November 2022’s Most Wanted Malware: A Month of Comebacks for Trojans as Emotet and Qbot Make an Impact

Check Point Research reports that Emotet has returned after a quiet summer, now the second most prevalent malware globally. Qbot has also made it back into the index for the first time since 2021, while the Education sector remains under attack

Our latest Global Threat Index for November saw the return of Emotet, an ambitious Trojan malware that took a short-lived break over the summer period. Qbot moved into third place for the first time since July 2021, with a global impact of 4%, and there was a notable increase in Raspberry Robin attacks, a sophisticated worm that typically uses malicious USB drives to infect machines.

In July 2022, we reported a significant decrease in Emotet’s global impact and activity, suspecting its absence would only be temporary. As predicted, the self-propagating Trojan malware is now climbing the index again, reaching second place as the most widespread malware in November, with a 4% impact on organizations globally. While Emotet began as a banking trojan, its modular design has allowed it to evolve into a distributor for other types of malwares, and it is commonly spread through phishing campaigns. Emotet’s increased prevalence could be partially contributed to a series of new malspam campaigns launched in November, which are designed to distribute IcedID banking trojan payloads.

Also, for the first time since July 2021, Qbot, a banking Trojan that steals banking credentials and keystrokes, reached the third spot on the top malware list, with a global impact of 4%. Threat actors behind the malware are financially motivated cybercriminals. They steal financial data, banking credentials, and web browser information from infected systems and compromise systems. Once Qbot threat actors succeed in infecting a system, they install a backdoor to grant access to ransomware operators, leading to double extortion attacks. November saw Qbot leveraging a Windows Zero-Day vulnerability to provide threat actors full access to infected networks.

November also saw an increase in Raspberry Robin, a sophisticated worm that uses malicious USB drives that contain Windows shortcut files that appear legitimate but in fact infect a victim’s machines. Microsoft found it had evolved from a widely distributed worm to an infecting platform for distributing malware, linked to other malware families and alternate infection methods beyond its original USB drive spread.

While these sophisticated malwares can lie dormant during quieter periods, the last few weeks act a stark reminder that they will not remain quiet for long. We cannot afford to become complacent, so it’s important that everyone remains vigilant when opening emails, clicking on links, visiting websites or sharing personal information.

Our index also revealed that “Web Servers Malicious URL Directory Traversal” is the most common exploited vulnerability, impacting 46% of organizations globally, closely followed by “Web Server Exposed Git Repository Information Disclosure” with an impact of 45%. November also saw Education/Research remain in first place as the most attacked industry globally.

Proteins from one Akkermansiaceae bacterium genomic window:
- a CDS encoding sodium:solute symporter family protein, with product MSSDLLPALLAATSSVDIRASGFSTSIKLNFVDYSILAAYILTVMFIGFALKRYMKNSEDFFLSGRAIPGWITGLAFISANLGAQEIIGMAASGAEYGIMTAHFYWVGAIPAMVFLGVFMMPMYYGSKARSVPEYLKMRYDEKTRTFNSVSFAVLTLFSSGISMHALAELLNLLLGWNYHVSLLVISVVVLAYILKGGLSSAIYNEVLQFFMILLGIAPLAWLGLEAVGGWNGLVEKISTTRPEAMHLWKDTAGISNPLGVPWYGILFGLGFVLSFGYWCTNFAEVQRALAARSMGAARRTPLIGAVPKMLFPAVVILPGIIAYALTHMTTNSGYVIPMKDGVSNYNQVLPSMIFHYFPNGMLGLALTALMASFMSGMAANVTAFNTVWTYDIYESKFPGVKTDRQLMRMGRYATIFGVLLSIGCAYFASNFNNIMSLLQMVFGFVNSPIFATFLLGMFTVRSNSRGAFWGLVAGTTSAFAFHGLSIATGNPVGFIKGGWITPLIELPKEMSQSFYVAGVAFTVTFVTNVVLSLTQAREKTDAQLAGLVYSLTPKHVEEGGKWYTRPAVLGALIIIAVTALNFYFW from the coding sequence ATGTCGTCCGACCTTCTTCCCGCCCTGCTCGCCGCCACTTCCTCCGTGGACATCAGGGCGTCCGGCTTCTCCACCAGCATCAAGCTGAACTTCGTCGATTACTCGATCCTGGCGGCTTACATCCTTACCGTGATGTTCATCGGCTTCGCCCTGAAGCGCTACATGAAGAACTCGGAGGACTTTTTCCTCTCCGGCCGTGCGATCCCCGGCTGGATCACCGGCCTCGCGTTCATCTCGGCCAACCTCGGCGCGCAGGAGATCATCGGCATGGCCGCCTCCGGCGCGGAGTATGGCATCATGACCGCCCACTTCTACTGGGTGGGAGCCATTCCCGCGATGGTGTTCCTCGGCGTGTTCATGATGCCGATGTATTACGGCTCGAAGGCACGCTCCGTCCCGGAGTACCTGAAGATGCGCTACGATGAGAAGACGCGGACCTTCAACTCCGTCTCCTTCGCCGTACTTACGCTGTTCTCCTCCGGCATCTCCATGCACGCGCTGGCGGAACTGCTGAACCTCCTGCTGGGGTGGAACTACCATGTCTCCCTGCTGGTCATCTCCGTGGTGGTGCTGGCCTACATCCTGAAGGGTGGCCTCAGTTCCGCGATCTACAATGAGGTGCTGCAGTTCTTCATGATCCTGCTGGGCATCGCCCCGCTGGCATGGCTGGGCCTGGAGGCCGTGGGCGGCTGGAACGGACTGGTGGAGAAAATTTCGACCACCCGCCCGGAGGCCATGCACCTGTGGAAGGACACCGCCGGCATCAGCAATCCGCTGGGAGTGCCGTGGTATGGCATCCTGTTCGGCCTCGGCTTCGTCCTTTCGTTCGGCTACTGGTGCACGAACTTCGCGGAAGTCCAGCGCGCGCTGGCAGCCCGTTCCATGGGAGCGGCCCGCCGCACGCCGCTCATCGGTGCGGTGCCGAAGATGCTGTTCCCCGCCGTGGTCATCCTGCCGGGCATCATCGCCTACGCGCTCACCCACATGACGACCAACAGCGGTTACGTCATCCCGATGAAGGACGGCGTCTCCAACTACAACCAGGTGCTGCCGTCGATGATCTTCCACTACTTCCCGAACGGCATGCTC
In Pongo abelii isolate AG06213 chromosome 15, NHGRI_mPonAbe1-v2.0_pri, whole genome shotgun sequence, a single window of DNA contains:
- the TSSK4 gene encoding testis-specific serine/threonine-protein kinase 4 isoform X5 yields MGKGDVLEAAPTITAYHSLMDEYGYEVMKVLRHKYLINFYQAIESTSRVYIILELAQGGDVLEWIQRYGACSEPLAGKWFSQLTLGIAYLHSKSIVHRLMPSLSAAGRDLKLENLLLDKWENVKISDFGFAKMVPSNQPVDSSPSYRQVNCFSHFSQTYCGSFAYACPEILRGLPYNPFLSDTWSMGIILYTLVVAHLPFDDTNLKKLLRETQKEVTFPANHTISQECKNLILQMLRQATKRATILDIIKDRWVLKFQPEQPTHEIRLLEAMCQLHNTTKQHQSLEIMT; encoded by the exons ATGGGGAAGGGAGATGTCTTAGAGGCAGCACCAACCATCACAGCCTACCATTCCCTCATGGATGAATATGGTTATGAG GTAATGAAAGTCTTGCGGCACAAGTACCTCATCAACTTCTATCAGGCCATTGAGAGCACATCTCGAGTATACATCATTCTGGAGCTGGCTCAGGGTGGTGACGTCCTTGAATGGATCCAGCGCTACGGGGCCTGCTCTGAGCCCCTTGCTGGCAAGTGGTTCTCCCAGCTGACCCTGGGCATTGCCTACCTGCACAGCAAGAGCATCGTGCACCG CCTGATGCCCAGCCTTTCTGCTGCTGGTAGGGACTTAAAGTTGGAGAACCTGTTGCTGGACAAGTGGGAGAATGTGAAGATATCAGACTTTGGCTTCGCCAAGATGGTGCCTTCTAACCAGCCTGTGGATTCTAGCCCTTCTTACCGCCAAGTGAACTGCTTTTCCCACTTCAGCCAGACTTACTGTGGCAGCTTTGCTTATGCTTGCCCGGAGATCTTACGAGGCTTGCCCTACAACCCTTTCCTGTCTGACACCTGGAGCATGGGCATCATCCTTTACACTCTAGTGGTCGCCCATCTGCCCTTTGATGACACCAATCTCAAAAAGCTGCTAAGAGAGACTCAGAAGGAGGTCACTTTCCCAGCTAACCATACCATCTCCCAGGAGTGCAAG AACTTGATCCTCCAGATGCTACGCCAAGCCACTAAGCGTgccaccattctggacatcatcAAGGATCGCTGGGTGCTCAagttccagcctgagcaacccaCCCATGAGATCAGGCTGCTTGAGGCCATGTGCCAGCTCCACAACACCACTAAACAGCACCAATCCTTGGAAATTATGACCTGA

Top malware families

*The arrows relate to the change in rank compared to the previous month.

AgentTesla remains the most prevalent malware this month with an impact of 6% worldwide organizations, followed by Emotet and Qbot, each one with a global impact of 4%.

  1. ↔ AgentTesla – AgentTesla is an advanced RAT functioning as a keylogger and information stealer. It is capable of monitoring and collecting the victim’s keyboard input, system keyboard, taking screenshots and exfiltrating credentials to a variety of software installed on a victim’s machine (including Google Chrome, Mozilla Firefox and Microsoft Outlook).
  2. ↑ Emotet – Emotet is an advanced, self-propagating and modular Trojan. Emotet, once used as a banking Trojan, has recently been used as a distributer to other malware or malicious campaigns. It uses multiple methods for maintaining persistence and evasion techniques to avoid detection. In addition, it can be spread through phishing spam emails containing malicious attachments or links.
  3. ↑ Qbot – Qbot AKA Qakbot is a banking Trojan that first appeared in 2008, designed to steal a user’s banking credentials and keystrokes. It is often distributed via spam emails and employs several anti-VM, anti-debugging, and anti-sandbox techniques to hinder analysis and evade detection.
  4. SnakeKeylogger – Snake is a modular .NET keylogger and credential stealer first spotted in late November 2020. Its primary function is to record users keystrokes and transmit collected data to threat actors. Snake infections pose a major threat to user privacy and online safety as it can steal all kinds of sensitive information. It has also proven to be a particularly evasive and persistent keylogger.
  5. XMRig – XMRig is an open-source CPU mining software used to mine Monero cryptocurrency. Threat actors often abuse this open-source software by integrating it into their malware to conduct illegal mining.
  6. ↑ Formbook – Formbook is an Infostealer targeting Windows OS, that was first detected in 2016. It is marketed as Malware as a Service (MaaS) in underground hacking forums, known for its strong evasion techniques and relatively low price. Formbook can harvest credentials from various web browsers, collect screenshots, monitor and log keystrokes as well as download and execute files according to orders from its C&C.
  7. IcedID – IcedID is a banking Trojan that first emerged in September 2017. It spreads by mail spam campaigns and often uses other malware like Emotet to help it proliferate. IcedID uses evasive techniques like process injection and steganography and steals user financial data via both redirection attacks (installs a local proxy to redirect users to fake-cloned sites) and web injection attacks.